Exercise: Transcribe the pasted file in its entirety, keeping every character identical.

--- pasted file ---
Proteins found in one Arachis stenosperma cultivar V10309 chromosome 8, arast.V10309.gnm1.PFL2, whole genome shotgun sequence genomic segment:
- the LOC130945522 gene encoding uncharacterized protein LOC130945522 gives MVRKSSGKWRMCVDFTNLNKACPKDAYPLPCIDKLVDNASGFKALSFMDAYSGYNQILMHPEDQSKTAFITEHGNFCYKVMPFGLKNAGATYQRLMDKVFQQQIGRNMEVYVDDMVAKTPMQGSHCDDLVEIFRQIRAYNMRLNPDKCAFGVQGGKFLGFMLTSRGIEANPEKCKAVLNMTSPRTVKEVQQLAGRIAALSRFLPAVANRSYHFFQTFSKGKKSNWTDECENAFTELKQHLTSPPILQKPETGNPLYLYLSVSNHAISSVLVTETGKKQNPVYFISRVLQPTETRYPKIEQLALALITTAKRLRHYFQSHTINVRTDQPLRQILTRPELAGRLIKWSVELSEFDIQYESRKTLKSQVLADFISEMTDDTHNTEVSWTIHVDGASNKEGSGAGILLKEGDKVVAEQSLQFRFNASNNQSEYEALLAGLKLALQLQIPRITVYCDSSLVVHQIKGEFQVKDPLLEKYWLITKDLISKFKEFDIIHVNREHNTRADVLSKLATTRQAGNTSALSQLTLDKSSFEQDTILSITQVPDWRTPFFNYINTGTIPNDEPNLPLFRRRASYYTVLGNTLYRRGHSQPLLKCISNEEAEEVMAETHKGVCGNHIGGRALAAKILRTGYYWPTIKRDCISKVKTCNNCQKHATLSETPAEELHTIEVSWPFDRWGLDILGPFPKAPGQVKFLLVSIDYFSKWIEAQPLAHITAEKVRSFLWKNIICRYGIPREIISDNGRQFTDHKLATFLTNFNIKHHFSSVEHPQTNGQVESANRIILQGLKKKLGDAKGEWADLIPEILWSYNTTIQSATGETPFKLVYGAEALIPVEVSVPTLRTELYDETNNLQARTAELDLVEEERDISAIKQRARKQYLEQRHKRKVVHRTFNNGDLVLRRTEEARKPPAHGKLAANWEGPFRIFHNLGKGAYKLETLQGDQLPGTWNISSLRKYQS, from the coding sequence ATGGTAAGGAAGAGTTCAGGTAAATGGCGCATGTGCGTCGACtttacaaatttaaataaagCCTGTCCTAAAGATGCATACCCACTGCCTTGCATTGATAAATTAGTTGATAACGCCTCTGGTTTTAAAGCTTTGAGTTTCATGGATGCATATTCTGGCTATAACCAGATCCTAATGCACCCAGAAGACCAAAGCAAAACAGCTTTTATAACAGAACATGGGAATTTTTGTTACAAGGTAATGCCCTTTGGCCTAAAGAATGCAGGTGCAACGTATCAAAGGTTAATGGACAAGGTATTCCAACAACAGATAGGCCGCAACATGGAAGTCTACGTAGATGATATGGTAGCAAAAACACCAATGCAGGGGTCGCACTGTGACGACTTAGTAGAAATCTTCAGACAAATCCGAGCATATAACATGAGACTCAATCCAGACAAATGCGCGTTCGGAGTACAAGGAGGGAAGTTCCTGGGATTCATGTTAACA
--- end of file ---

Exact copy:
Proteins found in one Arachis stenosperma cultivar V10309 chromosome 8, arast.V10309.gnm1.PFL2, whole genome shotgun sequence genomic segment:
- the LOC130945522 gene encoding uncharacterized protein LOC130945522 gives MVRKSSGKWRMCVDFTNLNKACPKDAYPLPCIDKLVDNASGFKALSFMDAYSGYNQILMHPEDQSKTAFITEHGNFCYKVMPFGLKNAGATYQRLMDKVFQQQIGRNMEVYVDDMVAKTPMQGSHCDDLVEIFRQIRAYNMRLNPDKCAFGVQGGKFLGFMLTSRGIEANPEKCKAVLNMTSPRTVKEVQQLAGRIAALSRFLPAVANRSYHFFQTFSKGKKSNWTDECENAFTELKQHLTSPPILQKPETGNPLYLYLSVSNHAISSVLVTETGKKQNPVYFISRVLQPTETRYPKIEQLALALITTAKRLRHYFQSHTINVRTDQPLRQILTRPELAGRLIKWSVELSEFDIQYESRKTLKSQVLADFISEMTDDTHNTEVSWTIHVDGASNKEGSGAGILLKEGDKVVAEQSLQFRFNASNNQSEYEALLAGLKLALQLQIPRITVYCDSSLVVHQIKGEFQVKDPLLEKYWLITKDLISKFKEFDIIHVNREHNTRADVLSKLATTRQAGNTSALSQLTLDKSSFEQDTILSITQVPDWRTPFFNYINTGTIPNDEPNLPLFRRRASYYTVLGNTLYRRGHSQPLLKCISNEEAEEVMAETHKGVCGNHIGGRALAAKILRTGYYWPTIKRDCISKVKTCNNCQKHATLSETPAEELHTIEVSWPFDRWGLDILGPFPKAPGQVKFLLVSIDYFSKWIEAQPLAHITAEKVRSFLWKNIICRYGIPREIISDNGRQFTDHKLATFLTNFNIKHHFSSVEHPQTNGQVESANRIILQGLKKKLGDAKGEWADLIPEILWSYNTTIQSATGETPFKLVYGAEALIPVEVSVPTLRTELYDETNNLQARTAELDLVEEERDISAIKQRARKQYLEQRHKRKVVHRTFNNGDLVLRRTEEARKPPAHGKLAANWEGPFRIFHNLGKGAYKLETLQGDQLPGTWNISSLRKYQS, from the coding sequence ATGGTAAGGAAGAGTTCAGGTAAATGGCGCATGTGCGTCGACtttacaaatttaaataaagCCTGTCCTAAAGATGCATACCCACTGCCTTGCATTGATAAATTAGTTGATAACGCCTCTGGTTTTAAAGCTTTGAGTTTCATGGATGCATATTCTGGCTATAACCAGATCCTAATGCACCCAGAAGACCAAAGCAAAACAGCTTTTATAACAGAACATGGGAATTTTTGTTACAAGGTAATGCCCTTTGGCCTAAAGAATGCAGGTGCAACGTATCAAAGGTTAATGGACAAGGTATTCCAACAACAGATAGGCCGCAACATGGAAGTCTACGTAGATGATATGGTAGCAAAAACACCAATGCAGGGGTCGCACTGTGACGACTTAGTAGAAATCTTCAGACAAATCCGAGCATATAACATGAGACTCAATCCAGACAAATGCGCGTTCGGAGTACAAGGAGGGAAGTTCCTGGGATTCATGTTAACA